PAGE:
AUA 2013 - Session Highlights: Comparative performance of comorbidity indices for estimating perioperative and 5-year all-cause mortality following radical cystectomy

SAN DIEGO, CA USA ( - Dr. Stephen Boorjian and colleagues from Mayo Clinic investigated the comparative ability of various comorbidity indices to predict perioperative and 5-year all-cause mortality (ACM) following radical cystectomy.

They evaluated 891 patients who underwent RC at Mayo Clinic between 1994-2005. The associations of American Society of Anesthesiologists (ASA) score, Charlson comorbidity index (CCI), Elixhauser index (EI), and Eastern Cooperative Oncology Group (ECOG) performance status, with outcome, were assessed using Cox regression models. Model performance was compared with area under receiver operating curves (AUC).

On multivariate analysis, locally-advanced (pT3/4) pathologic tumor stage (HR 5.54;p=0.0004), as well as the comorbidity indices EI (HR 1.50;p=0.001), ASA (HR 3.10;p=0.0008), and ECOG (HR 2.53;p < 0.0001) were significantly associated with 90-day mortality, while higher body mass index (HR 1.06;p=0.05) trended to predict death within 90 days of RC. Overall postoperative 5-year survival was 53%. Older patient age (HR 1.04;p < 0.0001), muscle-invasive (HR 1.93;p=0.001) or extravesical (HR 5.75;p < 0.0001) tumor stage, positive lymph nodes (HR 2.06;p=0.0009), as well as CCI (HR 1.23;p < 0.0001), EI (HR 1.28;p < 0.0001), ASA (HR1.44;p=0.007), and ECOG (HR 1.97;p < 0.0001) were independent predictors of 5-year ACM. Notably, of the comorbidity indices, only CCI (HR 1.21;p < 0.0001) was significantly associated with the 5-year risk of cancer-specific mortality after RC. Median follow-up after RC was 10.1 years, during which time 576 patients died, including 340 who died of bladder cancer.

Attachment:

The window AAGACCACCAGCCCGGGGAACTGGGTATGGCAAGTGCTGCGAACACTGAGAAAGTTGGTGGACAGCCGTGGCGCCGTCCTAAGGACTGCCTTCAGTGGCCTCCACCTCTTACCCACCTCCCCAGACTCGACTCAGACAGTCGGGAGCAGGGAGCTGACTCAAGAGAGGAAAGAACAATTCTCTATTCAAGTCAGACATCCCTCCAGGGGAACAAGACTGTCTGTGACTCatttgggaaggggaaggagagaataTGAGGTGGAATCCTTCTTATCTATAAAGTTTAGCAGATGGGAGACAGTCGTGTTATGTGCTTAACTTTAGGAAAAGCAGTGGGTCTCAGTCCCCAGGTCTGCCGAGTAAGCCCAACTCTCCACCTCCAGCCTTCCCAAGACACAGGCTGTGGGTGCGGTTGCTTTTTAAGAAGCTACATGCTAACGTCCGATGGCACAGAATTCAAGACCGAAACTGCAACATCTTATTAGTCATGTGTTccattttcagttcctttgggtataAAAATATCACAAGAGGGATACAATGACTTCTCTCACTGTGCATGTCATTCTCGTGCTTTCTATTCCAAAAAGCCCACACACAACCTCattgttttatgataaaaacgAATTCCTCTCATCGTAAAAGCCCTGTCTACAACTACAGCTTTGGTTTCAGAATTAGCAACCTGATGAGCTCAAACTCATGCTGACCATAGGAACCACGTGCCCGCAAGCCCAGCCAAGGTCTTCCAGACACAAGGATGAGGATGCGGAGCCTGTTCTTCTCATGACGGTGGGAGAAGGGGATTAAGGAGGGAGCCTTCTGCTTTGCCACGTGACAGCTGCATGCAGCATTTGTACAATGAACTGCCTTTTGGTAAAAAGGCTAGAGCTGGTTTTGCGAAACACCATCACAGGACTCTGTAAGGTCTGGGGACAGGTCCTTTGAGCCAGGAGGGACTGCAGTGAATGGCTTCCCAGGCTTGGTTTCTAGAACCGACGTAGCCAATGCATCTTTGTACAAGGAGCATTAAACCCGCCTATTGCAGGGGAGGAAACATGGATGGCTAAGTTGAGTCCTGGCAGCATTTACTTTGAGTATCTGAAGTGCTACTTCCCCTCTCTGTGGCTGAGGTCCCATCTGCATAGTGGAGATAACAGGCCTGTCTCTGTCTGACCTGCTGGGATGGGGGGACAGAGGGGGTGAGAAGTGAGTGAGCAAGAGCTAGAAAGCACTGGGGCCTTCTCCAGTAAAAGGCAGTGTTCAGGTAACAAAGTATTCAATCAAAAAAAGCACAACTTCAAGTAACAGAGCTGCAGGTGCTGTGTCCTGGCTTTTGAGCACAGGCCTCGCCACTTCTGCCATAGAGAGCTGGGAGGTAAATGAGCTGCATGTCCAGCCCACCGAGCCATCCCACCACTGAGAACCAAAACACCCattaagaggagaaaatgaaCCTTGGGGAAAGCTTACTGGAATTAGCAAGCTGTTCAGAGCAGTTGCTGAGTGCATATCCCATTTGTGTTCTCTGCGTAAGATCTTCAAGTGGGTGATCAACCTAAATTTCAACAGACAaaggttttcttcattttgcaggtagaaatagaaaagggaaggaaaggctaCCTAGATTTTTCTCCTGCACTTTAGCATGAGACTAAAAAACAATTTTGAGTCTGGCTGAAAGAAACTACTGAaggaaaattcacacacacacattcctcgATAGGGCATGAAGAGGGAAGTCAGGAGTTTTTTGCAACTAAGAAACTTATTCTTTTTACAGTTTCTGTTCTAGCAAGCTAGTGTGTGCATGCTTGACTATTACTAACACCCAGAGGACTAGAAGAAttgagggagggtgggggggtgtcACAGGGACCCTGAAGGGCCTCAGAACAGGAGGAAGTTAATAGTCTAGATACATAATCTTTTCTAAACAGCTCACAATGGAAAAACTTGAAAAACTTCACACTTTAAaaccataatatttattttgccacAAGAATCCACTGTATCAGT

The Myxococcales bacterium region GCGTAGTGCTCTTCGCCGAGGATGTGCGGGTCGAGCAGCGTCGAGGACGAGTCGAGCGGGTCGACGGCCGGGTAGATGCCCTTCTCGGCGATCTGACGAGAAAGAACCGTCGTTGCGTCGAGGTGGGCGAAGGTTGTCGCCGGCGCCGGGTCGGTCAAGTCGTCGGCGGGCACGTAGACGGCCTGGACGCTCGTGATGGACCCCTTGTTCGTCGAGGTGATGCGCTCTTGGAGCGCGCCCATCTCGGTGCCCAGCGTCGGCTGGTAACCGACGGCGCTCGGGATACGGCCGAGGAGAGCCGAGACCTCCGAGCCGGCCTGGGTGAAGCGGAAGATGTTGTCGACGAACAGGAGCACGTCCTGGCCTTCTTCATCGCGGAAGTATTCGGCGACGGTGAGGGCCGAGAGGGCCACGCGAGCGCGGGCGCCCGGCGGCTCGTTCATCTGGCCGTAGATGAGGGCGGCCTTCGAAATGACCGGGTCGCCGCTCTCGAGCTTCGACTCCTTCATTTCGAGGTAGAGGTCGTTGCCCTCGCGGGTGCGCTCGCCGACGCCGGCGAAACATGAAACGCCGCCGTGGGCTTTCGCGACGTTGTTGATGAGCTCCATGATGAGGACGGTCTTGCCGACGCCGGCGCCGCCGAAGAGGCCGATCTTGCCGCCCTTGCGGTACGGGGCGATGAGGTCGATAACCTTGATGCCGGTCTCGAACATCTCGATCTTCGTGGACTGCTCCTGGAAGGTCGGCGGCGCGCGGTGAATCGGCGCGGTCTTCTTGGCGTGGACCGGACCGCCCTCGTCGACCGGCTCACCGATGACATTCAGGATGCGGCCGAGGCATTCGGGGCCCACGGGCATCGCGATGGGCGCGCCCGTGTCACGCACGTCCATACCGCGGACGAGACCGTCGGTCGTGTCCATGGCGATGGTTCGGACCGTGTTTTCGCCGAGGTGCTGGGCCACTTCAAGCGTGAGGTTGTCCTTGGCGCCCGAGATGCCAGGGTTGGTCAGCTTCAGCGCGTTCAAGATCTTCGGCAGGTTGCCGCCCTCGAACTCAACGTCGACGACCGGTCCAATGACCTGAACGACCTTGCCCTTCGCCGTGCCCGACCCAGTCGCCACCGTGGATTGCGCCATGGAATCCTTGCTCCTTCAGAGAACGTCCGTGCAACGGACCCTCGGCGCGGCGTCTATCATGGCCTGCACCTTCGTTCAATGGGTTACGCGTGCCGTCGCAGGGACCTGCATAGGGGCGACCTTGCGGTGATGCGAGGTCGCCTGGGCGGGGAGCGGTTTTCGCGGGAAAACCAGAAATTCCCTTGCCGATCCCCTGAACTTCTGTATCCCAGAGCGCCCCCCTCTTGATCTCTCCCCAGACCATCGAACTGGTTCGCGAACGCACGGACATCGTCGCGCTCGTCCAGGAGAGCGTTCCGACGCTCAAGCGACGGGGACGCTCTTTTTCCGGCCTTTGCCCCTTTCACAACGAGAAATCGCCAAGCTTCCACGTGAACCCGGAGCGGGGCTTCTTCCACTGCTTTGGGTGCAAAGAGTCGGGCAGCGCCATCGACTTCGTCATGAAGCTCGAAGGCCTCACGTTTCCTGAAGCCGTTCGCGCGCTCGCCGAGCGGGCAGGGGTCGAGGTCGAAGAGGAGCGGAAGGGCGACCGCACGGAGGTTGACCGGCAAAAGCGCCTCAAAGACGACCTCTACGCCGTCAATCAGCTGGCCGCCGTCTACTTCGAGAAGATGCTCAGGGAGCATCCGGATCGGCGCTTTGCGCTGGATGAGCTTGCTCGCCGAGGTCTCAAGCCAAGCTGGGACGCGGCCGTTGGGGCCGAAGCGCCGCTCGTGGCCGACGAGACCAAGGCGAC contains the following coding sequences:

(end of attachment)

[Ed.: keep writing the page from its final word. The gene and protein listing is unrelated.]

They concluded that patient comorbidity status is associated with the risks of perioperative death and 5-year ACM following RC, and, in fact, the incorporation of CCI, EI, or ECOG significantly improves prediction of 5-year ACM. Further studies are warranted to validate the relative prognostic value of various comorbidity indices.

Presented by Stephen Boorjian, Simon Kim, Matthew Tollefson, Alonso Carrasco, John Cheville, R. Houston Thompson, Prabin Thapa, and Igor Frank at the American Urological Association (AUA) Annual Meeting - May 4 - 8, 2013 - San Diego Convention Center - San Diego, California USA

Reported for by Reza Mehrazin, MD


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